INTERVIEW-MTS interested in developing Tele2 assets with VTB -CFO

Mon Apr 8, 2013 10:30pm BST

Quotes

   

* VTB's Tele2 purchase seen as financial, not strategic in nature

* MTS selling debt mostly for refinancing needs in 2013

* Anti-American rhetoric in Russia at "elevated level"

* Poor perceptions of Russia too prevalent among U.S. businesses

By Daniel Bases

NEW YORK, April 8 (Reuters) - Russia's top mobile phone operator, Mobile TeleSystems (MTS), said on Monday it wants to help develop the local assets of Swedish telecom company Tele2 with Russian state-owned bank VTB.

Tele2's Russian unit was recently sold to VTB, although MTS has complained that its bid was significantly higher than the eventual purchase price of $3.5 billion.

MTS's chief financial officer Alexei Kornya said there was little the company could do after its joint bid with Vimpelcom for $4.0-4.25 billion failed.

Tele2 disclosed that its deal with VTB included a provision that it has the rights to half the profit obtained by the state bank if VTB resells Tele2 Russia within a year.

"We believe that for intra-market consolidation the asset was sold cheap. Why is that? It is a question to the seller. We were ready to pay a higher price. However, at this point the deal is done and we have to move on and see what will be next," Kornya, 37, said.

"We are not in a position to challenge the deal," said Kornya, in New York for an investor conference and business meetings. He did not rule out working with VTB, which as a bank is not a major player in the telecoms industry.

Asked whether MTS would like to develop the Tele2 assets, Kornya said yes but would not disclose details.

"VTB is a financial investor here and so they are not a strategic investor in this asset. Sooner or later they will have to exit these assets. There are different options that can be considered. They said they are open to cooperation," he said.

MTS, Kornya said, does not want to expand too deeply into foreign markets, nor is it interested right now in raising capital through non-rouble-denominated debt given the majority of its revenues are in the Russian currency.

"I think this year, although we mostly need money for refinancing, we are planning to borrow around $1 billion equivalent. Mostly we are focusing on rouble borrowings," he said, adding that about $300 million of rouble bonds had already been sold.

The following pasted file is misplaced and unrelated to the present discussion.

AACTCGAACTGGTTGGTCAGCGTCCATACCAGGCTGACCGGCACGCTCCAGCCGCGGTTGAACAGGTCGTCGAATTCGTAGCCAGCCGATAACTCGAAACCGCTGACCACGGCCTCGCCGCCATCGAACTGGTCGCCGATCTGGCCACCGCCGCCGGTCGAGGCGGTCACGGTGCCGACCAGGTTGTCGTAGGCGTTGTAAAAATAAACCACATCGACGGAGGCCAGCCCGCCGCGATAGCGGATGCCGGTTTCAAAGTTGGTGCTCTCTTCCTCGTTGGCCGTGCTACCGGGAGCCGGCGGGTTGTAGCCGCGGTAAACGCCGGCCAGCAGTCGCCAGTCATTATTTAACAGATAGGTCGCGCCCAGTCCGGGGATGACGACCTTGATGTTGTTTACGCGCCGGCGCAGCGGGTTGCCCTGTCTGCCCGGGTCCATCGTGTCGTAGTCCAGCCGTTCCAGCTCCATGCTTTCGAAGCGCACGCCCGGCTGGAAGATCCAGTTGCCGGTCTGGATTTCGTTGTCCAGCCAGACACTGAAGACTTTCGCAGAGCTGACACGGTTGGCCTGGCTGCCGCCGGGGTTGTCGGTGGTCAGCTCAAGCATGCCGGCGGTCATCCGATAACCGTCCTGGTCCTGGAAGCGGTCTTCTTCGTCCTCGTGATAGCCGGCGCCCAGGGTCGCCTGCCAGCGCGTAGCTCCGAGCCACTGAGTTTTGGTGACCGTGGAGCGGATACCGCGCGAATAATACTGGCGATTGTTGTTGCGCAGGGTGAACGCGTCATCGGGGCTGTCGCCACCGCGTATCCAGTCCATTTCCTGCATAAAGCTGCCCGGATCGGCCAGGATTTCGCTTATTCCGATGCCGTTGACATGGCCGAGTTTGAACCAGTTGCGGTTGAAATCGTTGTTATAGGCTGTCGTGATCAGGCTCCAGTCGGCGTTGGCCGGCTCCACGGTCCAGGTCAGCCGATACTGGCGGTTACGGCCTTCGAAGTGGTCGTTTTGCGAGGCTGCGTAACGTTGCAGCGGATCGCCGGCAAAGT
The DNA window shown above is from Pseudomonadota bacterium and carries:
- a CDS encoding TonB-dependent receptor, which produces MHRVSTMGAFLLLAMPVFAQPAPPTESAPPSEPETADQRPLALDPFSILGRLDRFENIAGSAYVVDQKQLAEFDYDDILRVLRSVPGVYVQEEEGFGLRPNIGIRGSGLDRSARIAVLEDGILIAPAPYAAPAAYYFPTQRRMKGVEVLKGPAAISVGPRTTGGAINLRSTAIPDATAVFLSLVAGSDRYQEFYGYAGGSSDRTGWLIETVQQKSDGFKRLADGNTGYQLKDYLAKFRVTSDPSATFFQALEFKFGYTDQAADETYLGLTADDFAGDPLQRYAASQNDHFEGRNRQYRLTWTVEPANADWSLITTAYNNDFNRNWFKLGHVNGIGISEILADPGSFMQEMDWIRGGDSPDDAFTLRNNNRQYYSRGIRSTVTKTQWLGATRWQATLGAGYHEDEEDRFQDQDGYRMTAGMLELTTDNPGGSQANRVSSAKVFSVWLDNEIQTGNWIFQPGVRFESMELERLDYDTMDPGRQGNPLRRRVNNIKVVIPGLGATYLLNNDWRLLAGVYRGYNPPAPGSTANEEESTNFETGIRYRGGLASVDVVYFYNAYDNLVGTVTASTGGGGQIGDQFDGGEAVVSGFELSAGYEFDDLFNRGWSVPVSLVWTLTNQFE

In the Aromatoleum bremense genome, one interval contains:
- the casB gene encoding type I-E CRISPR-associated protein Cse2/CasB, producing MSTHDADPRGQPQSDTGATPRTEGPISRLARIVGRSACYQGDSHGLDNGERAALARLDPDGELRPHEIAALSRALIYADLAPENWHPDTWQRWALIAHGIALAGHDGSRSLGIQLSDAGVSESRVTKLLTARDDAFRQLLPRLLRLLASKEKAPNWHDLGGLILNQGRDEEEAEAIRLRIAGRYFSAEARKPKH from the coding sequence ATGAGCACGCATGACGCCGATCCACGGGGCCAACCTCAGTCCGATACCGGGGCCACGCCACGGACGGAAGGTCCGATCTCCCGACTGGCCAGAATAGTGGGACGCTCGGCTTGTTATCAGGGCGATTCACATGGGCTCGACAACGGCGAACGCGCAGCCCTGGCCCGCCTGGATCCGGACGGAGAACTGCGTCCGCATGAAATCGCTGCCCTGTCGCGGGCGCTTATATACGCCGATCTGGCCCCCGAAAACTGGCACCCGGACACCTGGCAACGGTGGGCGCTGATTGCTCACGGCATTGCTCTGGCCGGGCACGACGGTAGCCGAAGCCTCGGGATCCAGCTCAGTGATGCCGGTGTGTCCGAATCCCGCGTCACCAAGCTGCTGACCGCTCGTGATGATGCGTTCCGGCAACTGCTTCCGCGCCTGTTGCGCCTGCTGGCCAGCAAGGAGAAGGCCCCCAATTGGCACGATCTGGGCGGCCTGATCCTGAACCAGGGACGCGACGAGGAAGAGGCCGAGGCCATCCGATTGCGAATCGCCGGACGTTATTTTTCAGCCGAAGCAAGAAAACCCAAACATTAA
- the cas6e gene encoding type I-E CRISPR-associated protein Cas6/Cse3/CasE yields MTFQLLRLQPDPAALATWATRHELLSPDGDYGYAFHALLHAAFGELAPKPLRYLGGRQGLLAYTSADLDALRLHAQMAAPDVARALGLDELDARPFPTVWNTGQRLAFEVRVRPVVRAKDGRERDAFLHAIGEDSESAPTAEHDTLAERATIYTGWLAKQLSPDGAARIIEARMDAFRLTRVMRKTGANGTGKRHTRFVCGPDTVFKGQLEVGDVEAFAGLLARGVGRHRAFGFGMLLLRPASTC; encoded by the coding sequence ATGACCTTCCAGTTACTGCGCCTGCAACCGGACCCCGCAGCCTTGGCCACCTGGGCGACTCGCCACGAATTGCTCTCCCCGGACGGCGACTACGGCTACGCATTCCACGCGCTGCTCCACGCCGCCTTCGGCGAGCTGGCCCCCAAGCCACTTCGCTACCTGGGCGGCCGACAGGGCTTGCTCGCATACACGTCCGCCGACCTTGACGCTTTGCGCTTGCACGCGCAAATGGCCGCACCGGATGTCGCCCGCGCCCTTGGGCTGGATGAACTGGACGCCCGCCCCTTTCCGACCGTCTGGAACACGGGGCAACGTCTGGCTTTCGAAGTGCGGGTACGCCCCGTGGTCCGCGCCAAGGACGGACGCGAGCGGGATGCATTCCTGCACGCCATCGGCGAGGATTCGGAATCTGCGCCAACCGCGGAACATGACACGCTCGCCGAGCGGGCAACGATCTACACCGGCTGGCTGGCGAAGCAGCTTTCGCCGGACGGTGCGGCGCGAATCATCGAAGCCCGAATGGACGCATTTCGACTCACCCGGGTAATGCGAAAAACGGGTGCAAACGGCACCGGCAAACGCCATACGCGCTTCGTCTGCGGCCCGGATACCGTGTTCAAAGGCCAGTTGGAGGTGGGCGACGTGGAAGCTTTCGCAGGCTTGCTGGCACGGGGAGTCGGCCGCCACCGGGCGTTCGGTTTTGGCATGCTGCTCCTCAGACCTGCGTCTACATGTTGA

The company recently reported a 39 percent increase in fourth-quarter earnings. Its Russian revenues rose 8.3 percent in rouble terms last year to 338 billion roubles ($10.8 billion), out of $12.4 billion in total.

PERCEPTIONS

MTS, controlled by Vladimir Yevtushenkov's oil-to-telecoms conglomerate Sistema, is ranked Russia's biggest mobile phone operator by sales and subscriber numbers.

It is one of the few Russian companies listed on a U.S. stock exchange. London has become the main destination for Russian foreign listings given their geographical proximity and larger trade flows with Europe.

Kornya lamented that much of the reason why so few Russian companies listed in the United States, with its deep capital markets and strong shareholder rights and regulatory institutions, was due to negative perceptions from both sides that have led to a low level of business relations.

"The U.S. has very little business relations with Russia, so they are basically non-existent. This is very different from Brazil, from Mexico, from China," Kornya said.

"And on another side there is perception of limited advantages of being listed in the United States and growing costs of that. That is why I basically think London is becoming the primary listing market and primary market in Europe."

Anti-American rhetoric in Russia is at an elevated level, Kornya said. But at the same time U.S. perceptions, whether right or wrong, about high levels of corruption in Russia are proving to be an impediment to doing business.

"There is something to overcome in Russia. There is a lot of work to be done to develop our institutions and human capital," Kornya said, referring to a question about corruption.

"But I don't think it differs from many other developing markets ... I'm not trying to defend, but I'm trying to be more realistic in facing this issue. One has to give time," he said. ($1 = 31.2505 Russian roubles) (Reporting by Daniel Bases; Editing by Dale Hudson)

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